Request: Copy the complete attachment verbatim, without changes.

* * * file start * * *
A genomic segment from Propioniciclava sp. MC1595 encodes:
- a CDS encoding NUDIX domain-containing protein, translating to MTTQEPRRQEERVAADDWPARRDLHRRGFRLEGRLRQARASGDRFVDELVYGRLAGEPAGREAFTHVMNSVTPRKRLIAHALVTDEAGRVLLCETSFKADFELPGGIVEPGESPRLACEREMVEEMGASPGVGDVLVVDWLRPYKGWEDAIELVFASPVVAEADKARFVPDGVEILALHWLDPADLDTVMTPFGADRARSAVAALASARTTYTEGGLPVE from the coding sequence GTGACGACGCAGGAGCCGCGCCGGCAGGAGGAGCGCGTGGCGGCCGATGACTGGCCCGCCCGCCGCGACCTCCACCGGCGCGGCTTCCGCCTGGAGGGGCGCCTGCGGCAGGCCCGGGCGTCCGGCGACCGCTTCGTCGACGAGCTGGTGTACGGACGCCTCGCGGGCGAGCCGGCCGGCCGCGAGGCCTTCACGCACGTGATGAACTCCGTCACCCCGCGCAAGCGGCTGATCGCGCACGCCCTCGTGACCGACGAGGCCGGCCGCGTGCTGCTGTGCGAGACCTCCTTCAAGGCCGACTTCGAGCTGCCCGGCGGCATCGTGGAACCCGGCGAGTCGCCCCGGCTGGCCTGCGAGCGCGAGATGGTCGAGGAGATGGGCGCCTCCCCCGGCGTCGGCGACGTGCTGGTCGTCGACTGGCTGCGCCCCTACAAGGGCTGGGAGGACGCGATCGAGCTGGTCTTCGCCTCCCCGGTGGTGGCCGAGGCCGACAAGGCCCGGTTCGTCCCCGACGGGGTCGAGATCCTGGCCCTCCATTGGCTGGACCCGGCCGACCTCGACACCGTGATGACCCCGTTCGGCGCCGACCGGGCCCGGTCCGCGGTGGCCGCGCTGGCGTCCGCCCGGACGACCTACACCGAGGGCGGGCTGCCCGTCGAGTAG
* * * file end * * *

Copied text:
A genomic segment from Propioniciclava sp. MC1595 encodes:
- a CDS encoding NUDIX domain-containing protein, translating to MTTQEPRRQEERVAADDWPARRDLHRRGFRLEGRLRQARASGDRFVDELVYGRLAGEPAGREAFTHVMNSVTPRKRLIAHALVTDEAGRVLLCETSFKADFELPGGIVEPGESPRLACEREMVEEMGASPGVGDVLVVDWLRPYKGWEDAIELVFASPVVAEADKARFVPDGVEILALHWLDPADLDTVMTPFGADRARSAVAALASARTTYTEGGLPVE from the coding sequence GTGACGACGCAGGAGCCGCGCCGGCAGGAGGAGCGCGTGGCGGCCGATGACTGGCCCGCCCGCCGCGACCTCCACCGGCGCGGCTTCCGCCTGGAGGGGCGCCTGCGGCAGGCCCGGGCGTCCGGCGACCGCTTCGTCGACGAGCTGGTGTACGGACGCCTCGCGGGCGAGCCGGCCGGCCGCGAGGCCTTCACGCACGTGATGAACTCCGTCACCCCGCGCAAGCGGCTGATCGCGCACGCCCTCGTGACCGACGAGGCCGGCCGCGTGCTGCTGTGCGAGACCTCCTTCAAGGCCGACTTCGAGCTGCCCGGCGGCATCGTGGAACCCGGCGAGTCGCCCCGGCTGGCCTGCGAGCGCGAGATGGTCGAGGAGATGGGCGCCTCCCCCGGCGTCGGCGACGTGCTGGTCGTCGACTGGCTGCGCCCCTACAAGGGCTGGGAGGACGCGATCGAGCTGGTCTTCGCCTCCCCGGTGGTGGCCGAGGCCGACAAGGCCCGGTTCGTCCCCGACGGGGTCGAGATCCTGGCCCTCCATTGGCTGGACCCGGCCGACCTCGACACCGTGATGACCCCGTTCGGCGCCGACCGGGCCCGGTCCGCGGTGGCCGCGCTGGCGTCCGCCCGGACGACCTACACCGAGGGCGGGCTGCCCGTCGAGTAG